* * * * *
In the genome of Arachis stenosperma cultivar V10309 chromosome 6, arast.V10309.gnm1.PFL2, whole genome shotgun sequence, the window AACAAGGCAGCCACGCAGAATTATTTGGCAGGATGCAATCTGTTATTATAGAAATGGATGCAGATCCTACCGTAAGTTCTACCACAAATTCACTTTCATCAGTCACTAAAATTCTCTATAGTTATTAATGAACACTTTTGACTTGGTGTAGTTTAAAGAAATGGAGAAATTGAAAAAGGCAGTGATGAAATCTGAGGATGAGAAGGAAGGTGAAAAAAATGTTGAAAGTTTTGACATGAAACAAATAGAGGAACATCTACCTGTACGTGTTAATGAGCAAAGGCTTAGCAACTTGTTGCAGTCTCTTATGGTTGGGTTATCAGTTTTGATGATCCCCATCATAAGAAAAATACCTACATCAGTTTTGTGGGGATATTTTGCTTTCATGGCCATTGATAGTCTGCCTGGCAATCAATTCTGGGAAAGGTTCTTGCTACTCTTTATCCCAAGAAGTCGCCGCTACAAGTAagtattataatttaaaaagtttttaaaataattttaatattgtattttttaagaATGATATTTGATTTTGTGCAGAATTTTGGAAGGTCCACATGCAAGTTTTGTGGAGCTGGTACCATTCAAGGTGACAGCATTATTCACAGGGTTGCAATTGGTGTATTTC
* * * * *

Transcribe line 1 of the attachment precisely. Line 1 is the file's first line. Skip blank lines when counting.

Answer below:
In the genome of Arachis stenosperma cultivar V10309 chromosome 6, arast.V10309.gnm1.PFL2, whole genome shotgun sequence, the window AACAAGGCAGCCACGCAGAATTATTTGGCAGGATGCAATCTGTTATTATAGAAATGGATGCAGATCCTACCGTAAGTTCTACCACAAATTCACTTTCATCAGTCACTAAAATTCTCTATAGTTATTAATGAACACTTTTGACTTGGTGTAGTTTAAAGAAATGGAGAAATTGAAAAAGGCAGTGATGAAATCTGAGGATGAGAAGGAAGGTGAAAAAAATGTTGAAAGTTTTGACATGAAACAAATAGAGGAACATCTACCTGTACGTGTTAATGAGCAAAGGCTTAGCAACTTGTTGCAGTCTCTTATGGTTGGGTTATCAGTTTTGATGATCCCCATCATAAGAAAAATACCTACATCAGTTTTGTGGGGATATTTTGCTTTCATGGCCATTGATAGTCTGCCTGGCAATCAATTCTGGGAAAGGTTCTTGCTACTCTTTATCCCAAGAAGTCGCCGCTACAAGTAagtattataatttaaaaagtttttaaaataattttaatattgtattttttaagaATGATATTTGATTTTGTGCAGAATTTTGGAAGGTCCACATGCAAGTTTTGTGGAGCTGGTACCATTCAAGGTGACAGCATTATTCACAGGGTTGCAATTGGTGTATTTC